- Dueling Hackers: Represented by the corp sysop cards.
- Evil Inc.: All Corporation factions from Android: Netrunner more or less qualify, but Weyland deserves special mention. Their way of dealing with Runners is usually nothing short of assassination, and they don't mind blowing up a whole district just to get one guy.
- Everything Is Online
- Fan Nickname: Lots of them.
- Fan Sequel: Fan expansions to the original were common after it was no longer printed.
- Hollywood Hacking: You can kill programs with a virtual samurai or gangster, or bash down firewalls with a wrecking ball made of binary.
- Mega Corp.: The corporation is obviously the embodiment of this trope. The four current corporate factions have their hands in nearly everything in society. Between them, very few things are outside their collective influence.
- Mind Rape: Several of the cards that deal brain damage.
- Must Have Caffeine: The card "Jack n' Joe": "There's too much blood in my caffeine system."
- Never Say "Die" / Deadly Euphemism: 'Flatlining'
- Playful Hacker: The runner, possibly. In Android: Netrunner, the Shaper faction.
- Psychic Powers: One of Jinteki's most closely guarded secrets is that they've developed these in their Nisei line of clones.
- Shout-Out: Several; many to Magic: The Gathering, with whom the game shares a creator. Lots of references to other science fiction (especially Cyberpunk) and fantasy, too.
- The Flavor text of "Archer": "Next time, read the Terms of Service more carefully. Or you might find yourself in the danger zone.
- The flavor text for Urban Renewal (which, flavorwise, has the corp blowing up the Runner's house): "The paperwork has been clearly posted in the basement closet of City Hall since last Thursday."
- The flavor text for the Wyrm icebreaker? "Fire and ichor..."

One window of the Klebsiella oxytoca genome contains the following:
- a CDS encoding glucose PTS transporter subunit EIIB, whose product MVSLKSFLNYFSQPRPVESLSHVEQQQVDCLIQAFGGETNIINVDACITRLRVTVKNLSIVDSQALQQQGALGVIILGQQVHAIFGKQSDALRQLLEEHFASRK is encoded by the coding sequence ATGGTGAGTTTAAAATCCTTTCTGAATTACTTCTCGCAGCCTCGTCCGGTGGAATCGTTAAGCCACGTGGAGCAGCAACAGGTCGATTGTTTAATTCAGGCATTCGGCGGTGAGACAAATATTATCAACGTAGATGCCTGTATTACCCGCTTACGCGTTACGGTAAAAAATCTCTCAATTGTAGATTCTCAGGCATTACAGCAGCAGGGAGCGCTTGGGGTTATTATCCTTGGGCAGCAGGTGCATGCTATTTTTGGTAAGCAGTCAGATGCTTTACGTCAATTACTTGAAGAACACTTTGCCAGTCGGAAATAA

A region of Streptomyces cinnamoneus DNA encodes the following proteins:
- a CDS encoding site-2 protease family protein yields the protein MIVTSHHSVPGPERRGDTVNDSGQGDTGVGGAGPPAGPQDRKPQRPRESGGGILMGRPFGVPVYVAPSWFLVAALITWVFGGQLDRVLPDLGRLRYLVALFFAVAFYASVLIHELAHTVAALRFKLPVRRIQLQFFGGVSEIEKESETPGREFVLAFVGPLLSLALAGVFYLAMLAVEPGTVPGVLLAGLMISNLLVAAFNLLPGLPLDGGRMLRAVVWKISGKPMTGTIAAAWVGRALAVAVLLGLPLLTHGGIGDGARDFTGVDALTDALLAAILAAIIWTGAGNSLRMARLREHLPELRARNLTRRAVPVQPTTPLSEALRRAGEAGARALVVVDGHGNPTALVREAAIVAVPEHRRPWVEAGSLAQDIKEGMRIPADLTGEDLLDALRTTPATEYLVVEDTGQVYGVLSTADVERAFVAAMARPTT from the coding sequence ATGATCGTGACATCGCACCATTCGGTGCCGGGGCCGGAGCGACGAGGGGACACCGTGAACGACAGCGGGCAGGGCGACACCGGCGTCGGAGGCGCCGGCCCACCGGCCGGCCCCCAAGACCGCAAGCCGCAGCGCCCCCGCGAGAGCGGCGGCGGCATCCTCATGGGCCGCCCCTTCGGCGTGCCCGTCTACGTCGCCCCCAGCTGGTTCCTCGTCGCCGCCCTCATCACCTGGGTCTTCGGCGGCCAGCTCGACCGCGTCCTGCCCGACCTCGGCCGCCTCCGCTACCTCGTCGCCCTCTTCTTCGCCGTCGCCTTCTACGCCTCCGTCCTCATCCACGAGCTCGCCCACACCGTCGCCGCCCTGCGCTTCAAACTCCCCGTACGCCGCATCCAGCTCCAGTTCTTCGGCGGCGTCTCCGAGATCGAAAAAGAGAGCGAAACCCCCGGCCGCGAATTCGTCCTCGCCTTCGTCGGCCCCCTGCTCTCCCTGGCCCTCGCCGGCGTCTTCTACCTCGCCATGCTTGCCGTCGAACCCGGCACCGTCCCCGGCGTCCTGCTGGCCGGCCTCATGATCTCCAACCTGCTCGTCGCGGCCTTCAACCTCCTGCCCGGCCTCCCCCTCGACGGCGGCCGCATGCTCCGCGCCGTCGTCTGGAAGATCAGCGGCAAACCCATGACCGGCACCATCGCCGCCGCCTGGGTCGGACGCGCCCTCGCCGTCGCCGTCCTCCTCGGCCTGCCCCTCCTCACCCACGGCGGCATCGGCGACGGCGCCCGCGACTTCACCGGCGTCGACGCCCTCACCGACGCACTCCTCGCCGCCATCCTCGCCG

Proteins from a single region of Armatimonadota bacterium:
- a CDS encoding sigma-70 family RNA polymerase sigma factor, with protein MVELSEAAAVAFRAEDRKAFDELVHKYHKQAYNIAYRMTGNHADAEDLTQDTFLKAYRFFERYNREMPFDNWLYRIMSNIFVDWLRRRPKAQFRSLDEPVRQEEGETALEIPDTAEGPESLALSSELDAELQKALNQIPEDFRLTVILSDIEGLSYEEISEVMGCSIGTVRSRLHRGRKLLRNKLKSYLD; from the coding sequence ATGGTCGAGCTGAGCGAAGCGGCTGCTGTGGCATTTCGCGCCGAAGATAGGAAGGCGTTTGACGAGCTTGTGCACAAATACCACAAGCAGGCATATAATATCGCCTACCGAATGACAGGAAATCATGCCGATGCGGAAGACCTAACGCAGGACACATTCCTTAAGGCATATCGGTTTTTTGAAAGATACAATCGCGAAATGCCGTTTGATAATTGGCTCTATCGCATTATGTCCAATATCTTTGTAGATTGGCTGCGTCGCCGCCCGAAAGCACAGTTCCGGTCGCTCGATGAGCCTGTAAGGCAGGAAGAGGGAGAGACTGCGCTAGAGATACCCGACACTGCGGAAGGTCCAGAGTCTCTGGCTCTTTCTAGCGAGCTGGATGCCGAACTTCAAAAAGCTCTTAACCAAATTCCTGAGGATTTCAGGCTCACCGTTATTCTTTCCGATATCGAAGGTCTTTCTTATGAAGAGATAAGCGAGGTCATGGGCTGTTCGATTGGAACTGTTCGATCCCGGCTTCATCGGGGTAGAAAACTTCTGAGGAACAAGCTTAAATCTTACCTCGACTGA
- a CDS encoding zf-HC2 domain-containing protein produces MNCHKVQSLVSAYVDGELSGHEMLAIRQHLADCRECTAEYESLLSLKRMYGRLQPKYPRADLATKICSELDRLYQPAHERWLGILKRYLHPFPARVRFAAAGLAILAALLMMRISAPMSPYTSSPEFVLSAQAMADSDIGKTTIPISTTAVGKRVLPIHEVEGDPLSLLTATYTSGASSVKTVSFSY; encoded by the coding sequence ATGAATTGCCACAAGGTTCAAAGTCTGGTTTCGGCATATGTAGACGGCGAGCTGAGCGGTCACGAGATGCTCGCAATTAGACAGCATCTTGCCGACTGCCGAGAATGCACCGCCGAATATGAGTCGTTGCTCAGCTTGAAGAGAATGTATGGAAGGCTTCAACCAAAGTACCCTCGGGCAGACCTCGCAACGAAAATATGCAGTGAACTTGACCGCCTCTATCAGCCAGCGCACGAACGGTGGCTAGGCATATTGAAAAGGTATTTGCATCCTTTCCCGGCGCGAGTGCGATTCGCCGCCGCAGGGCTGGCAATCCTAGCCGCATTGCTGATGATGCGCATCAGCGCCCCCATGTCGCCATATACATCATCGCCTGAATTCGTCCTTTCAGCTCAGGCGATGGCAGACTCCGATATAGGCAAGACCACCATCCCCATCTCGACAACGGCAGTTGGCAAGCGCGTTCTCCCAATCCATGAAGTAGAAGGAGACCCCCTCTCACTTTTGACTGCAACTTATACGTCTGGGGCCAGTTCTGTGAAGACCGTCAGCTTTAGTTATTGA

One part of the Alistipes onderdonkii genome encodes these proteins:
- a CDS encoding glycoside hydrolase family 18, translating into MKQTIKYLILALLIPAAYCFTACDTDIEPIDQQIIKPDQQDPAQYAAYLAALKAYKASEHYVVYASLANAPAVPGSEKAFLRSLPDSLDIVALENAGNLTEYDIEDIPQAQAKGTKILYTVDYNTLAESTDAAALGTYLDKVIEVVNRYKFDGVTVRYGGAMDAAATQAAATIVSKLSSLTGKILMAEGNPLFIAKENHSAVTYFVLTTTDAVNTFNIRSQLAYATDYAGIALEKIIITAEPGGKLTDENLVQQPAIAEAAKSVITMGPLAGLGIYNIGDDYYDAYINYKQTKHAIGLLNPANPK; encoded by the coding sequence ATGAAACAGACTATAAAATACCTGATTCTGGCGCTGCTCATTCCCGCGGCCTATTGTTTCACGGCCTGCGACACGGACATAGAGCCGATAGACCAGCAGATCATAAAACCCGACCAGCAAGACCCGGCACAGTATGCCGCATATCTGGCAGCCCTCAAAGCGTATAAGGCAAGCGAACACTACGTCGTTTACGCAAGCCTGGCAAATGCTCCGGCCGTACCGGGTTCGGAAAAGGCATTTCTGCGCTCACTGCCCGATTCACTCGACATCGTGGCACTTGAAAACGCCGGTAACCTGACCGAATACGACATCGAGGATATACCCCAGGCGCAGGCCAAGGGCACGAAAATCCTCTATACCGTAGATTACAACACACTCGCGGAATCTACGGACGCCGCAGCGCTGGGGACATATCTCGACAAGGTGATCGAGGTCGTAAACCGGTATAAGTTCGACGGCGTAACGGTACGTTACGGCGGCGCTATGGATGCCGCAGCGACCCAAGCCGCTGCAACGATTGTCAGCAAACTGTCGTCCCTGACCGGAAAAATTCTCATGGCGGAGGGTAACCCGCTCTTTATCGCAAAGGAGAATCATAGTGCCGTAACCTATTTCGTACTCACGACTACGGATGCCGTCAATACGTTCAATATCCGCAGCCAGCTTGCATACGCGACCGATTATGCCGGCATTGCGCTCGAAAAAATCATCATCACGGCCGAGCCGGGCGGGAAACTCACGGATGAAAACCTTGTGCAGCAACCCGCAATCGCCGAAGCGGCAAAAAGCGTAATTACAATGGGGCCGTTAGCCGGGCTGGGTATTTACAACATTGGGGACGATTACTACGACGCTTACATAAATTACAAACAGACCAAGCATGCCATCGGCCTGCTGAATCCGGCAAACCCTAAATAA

- The arrangement of the clones in the Nisei Mk. II card is strongly reminiscent of the Precogs from Minority Report
- Unusual User Interface: 'Decks', the computers that Runners use, can be anything from a juiced-up PC, to a cybernetic implant that runs off of your thoughts.
- Take Over the World: The card "World Domination". If the corp manages to score the card, it wins the game.
- The Verse: The original was set in the same universe as Cyberpunk 2020 (complete with rules for using the card game in the RPG). Android: Netrunner is set in the universe of Android.
- Villain with Good Publicity: In the original game, one of the Runner's possible victory conditions is giving the Corp enough Bad Publicity points that this trope no longer applies to them. Bad publicity was kept in Android: Netrunner, but it only provides the Runners with more financial resources to attack the Corporation and is not a victory condition by itself.
- Viral Marketing: The Corp Advertisement card "BBS Whispering Campaign".
- NBN's ICE "Pop-Up Window". Also, the neutral card "PAD Campaign" seems to imply this as well.
- We Will Spend Credits in the Future: Played straight in Android: Netrunner, with credits as the currency used by both the Runner and the Corp.